a.fortuny at sitasoftware.lu
Fri Mar 23 13:19:55 CET 2012
Le 23/03/2012 12:18, Sven Barth a écrit :
> Am 23.03.2012 12:02, schrieb Michael Schnell:
>> Your concept of threads does not really hold.
>> Regarding the thread object (TThread descendant) instance itself:
>> It's creator is called by some thread (usually the project's main
>> thread) but of course not by the thread that is going to be created.
>> Some of it's properties and functions are _supposed_ to be used by the
>> thread it owns (e.g. "Terminated")
>> Some of it's properties and functions are _supposed_ to be used by other
>> threads (e.g. "Terminate")
>> It depends on the user code what self-created additional functions and
>> properties are to be used by whom and if they can be considered to be
>> thread save.
>> Same holds for stuff created outside of the thread unit, but supposed to
>> be used by the thread ("Execute" procedure).
>> (There is no simplified concept.)
> You know that he wrote the following, stressing the part in the
>> Assuming this few statements (aka my own rules when writing thread's
> Thus he is fully aware that this is not a general concept, but only
> his own, "enforced" by himself.
That's the point. In fact I'm used to write thead code since a long time
ago but without a formal guideline, only guessing what the OS is
supposed to do and manage. This time I'm trying to describe in a more
formal way the rules to follow, whose main purpose is to avoid problems
since the very beginning. Basically you all three (Yourself, Michael and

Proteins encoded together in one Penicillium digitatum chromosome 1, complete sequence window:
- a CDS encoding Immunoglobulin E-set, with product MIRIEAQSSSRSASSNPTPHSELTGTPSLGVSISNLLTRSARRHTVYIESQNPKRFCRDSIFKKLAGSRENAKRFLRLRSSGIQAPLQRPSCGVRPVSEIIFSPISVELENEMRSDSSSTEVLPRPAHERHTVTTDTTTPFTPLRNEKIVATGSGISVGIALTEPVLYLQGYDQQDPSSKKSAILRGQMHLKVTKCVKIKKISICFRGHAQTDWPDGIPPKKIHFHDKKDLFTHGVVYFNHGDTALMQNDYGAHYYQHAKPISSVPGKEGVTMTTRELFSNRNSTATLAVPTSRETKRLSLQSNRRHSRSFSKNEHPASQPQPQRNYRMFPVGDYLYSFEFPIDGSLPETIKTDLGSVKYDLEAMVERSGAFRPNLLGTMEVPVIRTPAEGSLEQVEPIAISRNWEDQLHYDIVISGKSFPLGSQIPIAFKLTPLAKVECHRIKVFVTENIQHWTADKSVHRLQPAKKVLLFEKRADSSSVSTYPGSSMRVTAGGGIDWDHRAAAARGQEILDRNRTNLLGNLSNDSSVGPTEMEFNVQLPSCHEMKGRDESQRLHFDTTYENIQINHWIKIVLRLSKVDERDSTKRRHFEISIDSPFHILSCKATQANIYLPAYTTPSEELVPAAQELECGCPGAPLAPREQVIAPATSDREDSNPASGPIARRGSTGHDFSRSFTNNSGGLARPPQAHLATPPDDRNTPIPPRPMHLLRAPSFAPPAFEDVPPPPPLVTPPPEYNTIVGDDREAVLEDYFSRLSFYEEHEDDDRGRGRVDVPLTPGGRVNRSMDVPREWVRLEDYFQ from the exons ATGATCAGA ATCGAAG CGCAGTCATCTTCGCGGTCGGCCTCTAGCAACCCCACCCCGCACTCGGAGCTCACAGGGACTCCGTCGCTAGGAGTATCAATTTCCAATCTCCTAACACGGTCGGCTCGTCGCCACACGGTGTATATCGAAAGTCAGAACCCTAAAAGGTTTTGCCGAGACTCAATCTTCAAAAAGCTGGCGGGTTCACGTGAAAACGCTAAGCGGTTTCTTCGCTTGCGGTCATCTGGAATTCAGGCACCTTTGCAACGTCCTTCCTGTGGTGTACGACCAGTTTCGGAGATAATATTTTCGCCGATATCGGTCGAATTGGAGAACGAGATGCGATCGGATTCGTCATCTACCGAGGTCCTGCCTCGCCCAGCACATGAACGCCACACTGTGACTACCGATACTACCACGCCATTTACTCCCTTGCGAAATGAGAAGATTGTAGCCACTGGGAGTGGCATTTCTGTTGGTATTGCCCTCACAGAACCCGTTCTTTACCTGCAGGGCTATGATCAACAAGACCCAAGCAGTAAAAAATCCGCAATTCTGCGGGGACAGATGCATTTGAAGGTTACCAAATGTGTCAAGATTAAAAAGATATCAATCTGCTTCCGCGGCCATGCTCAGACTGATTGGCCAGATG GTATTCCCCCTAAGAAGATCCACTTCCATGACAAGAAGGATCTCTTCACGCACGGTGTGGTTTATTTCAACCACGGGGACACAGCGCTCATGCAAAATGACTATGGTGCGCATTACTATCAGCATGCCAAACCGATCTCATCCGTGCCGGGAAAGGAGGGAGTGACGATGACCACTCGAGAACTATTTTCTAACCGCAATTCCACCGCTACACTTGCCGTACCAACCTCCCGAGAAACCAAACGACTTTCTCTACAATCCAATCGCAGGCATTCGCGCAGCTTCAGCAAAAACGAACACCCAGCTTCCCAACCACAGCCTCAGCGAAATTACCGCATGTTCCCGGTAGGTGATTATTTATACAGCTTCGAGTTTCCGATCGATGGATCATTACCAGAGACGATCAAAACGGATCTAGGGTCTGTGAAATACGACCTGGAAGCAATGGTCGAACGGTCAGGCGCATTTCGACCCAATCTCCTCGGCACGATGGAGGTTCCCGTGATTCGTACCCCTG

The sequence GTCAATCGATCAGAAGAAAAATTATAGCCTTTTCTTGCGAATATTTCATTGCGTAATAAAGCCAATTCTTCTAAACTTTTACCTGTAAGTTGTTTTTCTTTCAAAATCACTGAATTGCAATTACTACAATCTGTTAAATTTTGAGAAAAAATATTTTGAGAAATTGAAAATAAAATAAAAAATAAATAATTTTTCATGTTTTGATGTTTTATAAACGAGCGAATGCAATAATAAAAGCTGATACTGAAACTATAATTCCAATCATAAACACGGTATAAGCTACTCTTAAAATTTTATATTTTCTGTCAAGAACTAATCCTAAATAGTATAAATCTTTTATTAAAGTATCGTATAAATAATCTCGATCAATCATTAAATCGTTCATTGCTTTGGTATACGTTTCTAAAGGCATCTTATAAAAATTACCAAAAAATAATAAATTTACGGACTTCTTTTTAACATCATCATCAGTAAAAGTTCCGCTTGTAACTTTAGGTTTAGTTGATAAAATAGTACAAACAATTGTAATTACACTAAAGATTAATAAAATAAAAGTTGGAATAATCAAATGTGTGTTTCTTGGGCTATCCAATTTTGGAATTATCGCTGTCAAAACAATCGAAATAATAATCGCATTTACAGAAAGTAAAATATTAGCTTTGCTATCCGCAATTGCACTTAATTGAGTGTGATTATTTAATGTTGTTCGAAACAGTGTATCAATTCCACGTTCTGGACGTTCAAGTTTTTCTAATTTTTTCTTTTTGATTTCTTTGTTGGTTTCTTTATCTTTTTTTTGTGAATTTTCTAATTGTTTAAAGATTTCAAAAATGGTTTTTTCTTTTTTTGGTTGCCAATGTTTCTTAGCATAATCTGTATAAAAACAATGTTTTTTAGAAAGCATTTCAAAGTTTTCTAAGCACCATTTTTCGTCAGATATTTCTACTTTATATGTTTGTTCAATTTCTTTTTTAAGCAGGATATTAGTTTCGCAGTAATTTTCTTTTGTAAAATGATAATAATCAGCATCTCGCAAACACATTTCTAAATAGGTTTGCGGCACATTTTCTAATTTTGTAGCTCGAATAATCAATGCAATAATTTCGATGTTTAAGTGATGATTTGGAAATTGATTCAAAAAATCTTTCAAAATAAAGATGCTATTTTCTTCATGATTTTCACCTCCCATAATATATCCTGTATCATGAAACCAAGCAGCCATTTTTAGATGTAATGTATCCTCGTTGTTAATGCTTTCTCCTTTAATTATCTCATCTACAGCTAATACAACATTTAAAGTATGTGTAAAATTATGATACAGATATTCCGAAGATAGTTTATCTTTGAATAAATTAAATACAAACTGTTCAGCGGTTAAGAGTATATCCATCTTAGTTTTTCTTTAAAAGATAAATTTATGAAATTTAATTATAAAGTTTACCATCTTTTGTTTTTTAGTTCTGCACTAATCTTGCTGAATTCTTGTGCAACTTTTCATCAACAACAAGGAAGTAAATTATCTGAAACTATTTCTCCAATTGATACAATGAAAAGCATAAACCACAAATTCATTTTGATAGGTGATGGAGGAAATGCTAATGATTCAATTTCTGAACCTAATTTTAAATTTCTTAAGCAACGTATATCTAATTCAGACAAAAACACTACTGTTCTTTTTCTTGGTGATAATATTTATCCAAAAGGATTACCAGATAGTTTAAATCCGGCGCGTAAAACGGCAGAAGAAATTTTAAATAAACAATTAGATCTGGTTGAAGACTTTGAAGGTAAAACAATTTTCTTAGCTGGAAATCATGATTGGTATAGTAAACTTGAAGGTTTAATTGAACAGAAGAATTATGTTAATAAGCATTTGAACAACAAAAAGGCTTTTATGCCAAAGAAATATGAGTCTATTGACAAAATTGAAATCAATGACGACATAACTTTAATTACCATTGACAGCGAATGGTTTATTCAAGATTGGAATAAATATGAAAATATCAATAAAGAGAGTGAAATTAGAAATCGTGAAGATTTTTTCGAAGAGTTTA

Dodi) have stated the same mechanisms which are the ones I guessed but
not being sure they were correct. Now I'm a lot more confident on what
is going on when multiple thread instances are running and this was the
majoir point I wanted to focus on.
This will help me to figure out how things really happen and to begin
the drawing of an internal document stating how to write safe threads
within the context of our company. Because Lazarus (Win & Linux, 32-64
bit) is highly concerned, I posted my question in this thread (8-) ).
As a last conclusion all this leads me to prefer the writing of objects
which will contain the thread functionality instead of writing internal
thread methods. The big advantage is maintenance: it is easier when the
code is spread over a series of specialized units which can focus on a
particular side of the job (i.e. basic object used by the thread).
Second advantage is the ability to use DUnit testing outside of the
context of a thread. Another advantage is the possibility to reuse the
objects code in other applications. I mean not specific thread code but
general purpose code. As a mattrer of disadvantage I can point out the
overhead introduced by the object internal code itself in terms of
memory and process time. But it is immediately related to the base
object itself. In any case, the former rules I've stated are still true.
Anyway, is seems clear to me that every thread code will be developed
around ist particular concept and objectives. Michael is right too when
he writes that there is no simplified concept.
Again, many thanks to all of you.
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